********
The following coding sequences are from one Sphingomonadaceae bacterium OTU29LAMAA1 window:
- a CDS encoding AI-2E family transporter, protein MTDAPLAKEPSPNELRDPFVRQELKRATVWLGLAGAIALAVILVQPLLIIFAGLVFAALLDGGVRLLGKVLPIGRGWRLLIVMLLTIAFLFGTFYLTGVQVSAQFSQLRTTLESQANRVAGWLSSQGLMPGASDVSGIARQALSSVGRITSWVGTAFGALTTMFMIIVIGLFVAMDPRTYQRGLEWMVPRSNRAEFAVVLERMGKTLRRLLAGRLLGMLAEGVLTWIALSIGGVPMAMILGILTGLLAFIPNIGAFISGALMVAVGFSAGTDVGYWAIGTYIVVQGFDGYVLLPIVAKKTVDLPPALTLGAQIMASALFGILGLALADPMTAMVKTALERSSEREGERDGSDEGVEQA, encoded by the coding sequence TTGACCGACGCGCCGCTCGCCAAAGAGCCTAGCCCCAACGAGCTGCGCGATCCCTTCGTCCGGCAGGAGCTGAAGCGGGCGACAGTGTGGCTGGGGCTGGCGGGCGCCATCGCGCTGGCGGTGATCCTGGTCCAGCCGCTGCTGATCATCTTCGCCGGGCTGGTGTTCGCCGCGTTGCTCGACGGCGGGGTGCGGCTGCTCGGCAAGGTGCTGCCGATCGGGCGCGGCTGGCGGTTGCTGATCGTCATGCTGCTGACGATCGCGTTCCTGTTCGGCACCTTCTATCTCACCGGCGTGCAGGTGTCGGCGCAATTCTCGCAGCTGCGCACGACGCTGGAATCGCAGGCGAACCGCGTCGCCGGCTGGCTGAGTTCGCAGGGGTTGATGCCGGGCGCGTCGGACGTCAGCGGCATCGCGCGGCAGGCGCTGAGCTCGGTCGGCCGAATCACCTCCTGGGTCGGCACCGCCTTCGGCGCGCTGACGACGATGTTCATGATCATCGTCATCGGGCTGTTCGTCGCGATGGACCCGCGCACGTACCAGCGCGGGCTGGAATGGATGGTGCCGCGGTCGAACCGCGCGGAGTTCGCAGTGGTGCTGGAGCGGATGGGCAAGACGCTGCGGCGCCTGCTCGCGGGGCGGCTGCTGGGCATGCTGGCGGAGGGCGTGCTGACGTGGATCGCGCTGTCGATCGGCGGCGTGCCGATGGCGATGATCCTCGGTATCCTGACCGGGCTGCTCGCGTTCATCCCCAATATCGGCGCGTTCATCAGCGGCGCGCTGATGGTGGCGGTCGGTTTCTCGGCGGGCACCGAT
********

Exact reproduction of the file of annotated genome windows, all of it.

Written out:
The following coding sequences are from one Sphingomonadaceae bacterium OTU29LAMAA1 window:
- a CDS encoding AI-2E family transporter, protein MTDAPLAKEPSPNELRDPFVRQELKRATVWLGLAGAIALAVILVQPLLIIFAGLVFAALLDGGVRLLGKVLPIGRGWRLLIVMLLTIAFLFGTFYLTGVQVSAQFSQLRTTLESQANRVAGWLSSQGLMPGASDVSGIARQALSSVGRITSWVGTAFGALTTMFMIIVIGLFVAMDPRTYQRGLEWMVPRSNRAEFAVVLERMGKTLRRLLAGRLLGMLAEGVLTWIALSIGGVPMAMILGILTGLLAFIPNIGAFISGALMVAVGFSAGTDVGYWAIGTYIVVQGFDGYVLLPIVAKKTVDLPPALTLGAQIMASALFGILGLALADPMTAMVKTALERSSEREGERDGSDEGVEQA, encoded by the coding sequence TTGACCGACGCGCCGCTCGCCAAAGAGCCTAGCCCCAACGAGCTGCGCGATCCCTTCGTCCGGCAGGAGCTGAAGCGGGCGACAGTGTGGCTGGGGCTGGCGGGCGCCATCGCGCTGGCGGTGATCCTGGTCCAGCCGCTGCTGATCATCTTCGCCGGGCTGGTGTTCGCCGCGTTGCTCGACGGCGGGGTGCGGCTGCTCGGCAAGGTGCTGCCGATCGGGCGCGGCTGGCGGTTGCTGATCGTCATGCTGCTGACGATCGCGTTCCTGTTCGGCACCTTCTATCTCACCGGCGTGCAGGTGTCGGCGCAATTCTCGCAGCTGCGCACGACGCTGGAATCGCAGGCGAACCGCGTCGCCGGCTGGCTGAGTTCGCAGGGGTTGATGCCGGGCGCGTCGGACGTCAGCGGCATCGCGCGGCAGGCGCTGAGCTCGGTCGGCCGAATCACCTCCTGGGTCGGCACCGCCTTCGGCGCGCTGACGACGATGTTCATGATCATCGTCATCGGGCTGTTCGTCGCGATGGACCCGCGCACGTACCAGCGCGGGCTGGAATGGATGGTGCCGCGGTCGAACCGCGCGGAGTTCGCAGTGGTGCTGGAGCGGATGGGCAAGACGCTGCGGCGCCTGCTCGCGGGGCGGCTGCTGGGCATGCTGGCGGAGGGCGTGCTGACGTGGATCGCGCTGTCGATCGGCGGCGTGCCGATGGCGATGATCCTCGGTATCCTGACCGGGCTGCTCGCGTTCATCCCCAATATCGGCGCGTTCATCAGCGGCGCGCTGATGGTGGCGGTCGGTTTCTCGGCGGGCACCGAT